The long-running request for a Special Mining Lease extension for Papua New Guinea's troubled Porgera mine has been denied.
Prime Minister James Marape made the announcement on Friday saying the National Executive Council's decision to refuse the request from Barrick, was based on recommendations from the Mining Advisory Committee.
In a statement, the government said it has carefully considered the issue and decided it was "in the best interests of the State, especially in lieu of the environmental damages claims and resettlement issues", that the lease not be renewed.
The NEC agreed to enter into a transitional agreement with the multi-national Barrick, to develop an exit plan.
The government said local landowners and the Enga Provincial Government would be consulted widely during the transitional period.
James Marape said, despite the threat of Covid-19, work in these sectors of the economy must "proceed full steam ahead".
There had been numerous controversies, claims and counter-claims regarding pollution of water supplies, environmental and social problems, questions around local economic returns and violent clashes in the area.
"Nationalisation without due process" - Barrick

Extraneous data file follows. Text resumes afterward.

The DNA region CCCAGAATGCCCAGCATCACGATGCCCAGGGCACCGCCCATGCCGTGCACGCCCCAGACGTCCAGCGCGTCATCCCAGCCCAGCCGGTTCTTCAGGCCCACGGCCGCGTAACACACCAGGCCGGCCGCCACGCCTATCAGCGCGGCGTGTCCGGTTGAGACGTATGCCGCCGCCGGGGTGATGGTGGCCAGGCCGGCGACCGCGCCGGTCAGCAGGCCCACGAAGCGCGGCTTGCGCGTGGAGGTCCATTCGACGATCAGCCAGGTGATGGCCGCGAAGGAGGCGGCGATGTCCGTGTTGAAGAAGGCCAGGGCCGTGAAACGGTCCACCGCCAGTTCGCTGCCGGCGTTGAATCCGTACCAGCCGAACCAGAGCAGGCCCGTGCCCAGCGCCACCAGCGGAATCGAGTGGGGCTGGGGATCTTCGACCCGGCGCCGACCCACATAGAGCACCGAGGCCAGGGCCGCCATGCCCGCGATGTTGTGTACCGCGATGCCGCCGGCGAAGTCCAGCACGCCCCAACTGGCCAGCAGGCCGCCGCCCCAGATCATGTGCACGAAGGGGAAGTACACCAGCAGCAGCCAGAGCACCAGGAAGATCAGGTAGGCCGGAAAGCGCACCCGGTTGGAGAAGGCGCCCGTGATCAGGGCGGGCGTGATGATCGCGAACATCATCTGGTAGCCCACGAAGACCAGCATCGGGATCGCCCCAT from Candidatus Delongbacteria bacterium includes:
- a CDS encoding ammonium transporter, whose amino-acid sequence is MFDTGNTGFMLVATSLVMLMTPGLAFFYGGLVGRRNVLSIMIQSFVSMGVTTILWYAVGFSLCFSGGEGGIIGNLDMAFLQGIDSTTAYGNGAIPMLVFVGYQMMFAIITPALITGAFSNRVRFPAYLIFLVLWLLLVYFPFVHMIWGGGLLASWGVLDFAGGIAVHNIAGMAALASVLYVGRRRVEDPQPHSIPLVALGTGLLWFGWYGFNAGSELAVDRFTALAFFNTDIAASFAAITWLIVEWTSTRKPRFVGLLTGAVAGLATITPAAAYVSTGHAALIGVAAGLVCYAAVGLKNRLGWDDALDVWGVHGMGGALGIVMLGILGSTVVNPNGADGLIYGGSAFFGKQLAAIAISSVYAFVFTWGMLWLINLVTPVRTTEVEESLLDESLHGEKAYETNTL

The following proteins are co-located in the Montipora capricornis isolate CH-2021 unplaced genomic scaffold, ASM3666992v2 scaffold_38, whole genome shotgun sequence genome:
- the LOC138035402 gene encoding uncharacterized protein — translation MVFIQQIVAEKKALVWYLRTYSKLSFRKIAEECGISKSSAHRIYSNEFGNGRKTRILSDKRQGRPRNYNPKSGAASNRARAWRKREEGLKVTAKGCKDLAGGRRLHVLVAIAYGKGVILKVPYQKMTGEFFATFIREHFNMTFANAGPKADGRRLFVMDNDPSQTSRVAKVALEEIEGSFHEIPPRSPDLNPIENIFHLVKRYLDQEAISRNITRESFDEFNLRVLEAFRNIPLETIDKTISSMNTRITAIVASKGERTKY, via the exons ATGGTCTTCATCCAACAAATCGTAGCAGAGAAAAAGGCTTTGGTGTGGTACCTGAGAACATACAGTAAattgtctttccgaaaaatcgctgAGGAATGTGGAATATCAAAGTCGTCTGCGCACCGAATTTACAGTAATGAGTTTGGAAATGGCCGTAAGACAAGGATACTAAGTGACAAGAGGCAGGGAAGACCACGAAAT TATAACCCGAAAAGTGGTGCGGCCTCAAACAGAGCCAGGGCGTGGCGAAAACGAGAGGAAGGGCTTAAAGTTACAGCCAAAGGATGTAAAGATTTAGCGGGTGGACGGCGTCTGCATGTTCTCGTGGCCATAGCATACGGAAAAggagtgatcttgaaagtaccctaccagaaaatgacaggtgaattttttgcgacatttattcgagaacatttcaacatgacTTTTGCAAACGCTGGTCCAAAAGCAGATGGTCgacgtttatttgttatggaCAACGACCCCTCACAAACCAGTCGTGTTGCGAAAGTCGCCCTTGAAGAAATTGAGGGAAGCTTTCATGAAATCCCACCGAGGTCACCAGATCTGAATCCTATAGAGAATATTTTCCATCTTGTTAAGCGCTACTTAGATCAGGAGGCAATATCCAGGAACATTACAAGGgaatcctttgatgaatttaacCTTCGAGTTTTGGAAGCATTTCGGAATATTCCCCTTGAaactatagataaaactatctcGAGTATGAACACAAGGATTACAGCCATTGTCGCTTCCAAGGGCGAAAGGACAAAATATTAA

Barrick Niugini Limited challenged the decision, saying it was "tantamount to nationalisation without due process and in violation of the government's legal obligations".
The company said it was willing to discuss the issue further with the James Marape government in the hope of averting "a catastophic situation for the communities at Porgera and in Enga, and for the country as a whole".
However the company warned it was willing to pursue all legal avenues to challenge the government's decision and recover any costs that might occur as a result of the denial.
Barrick said since it had first applied for the extension in June 2017, there had never been an indication of alternative plans for the Special Mining Lease or indeed that it would not be extended.
The company claimed it had the overwhelming support of Porgera landowners.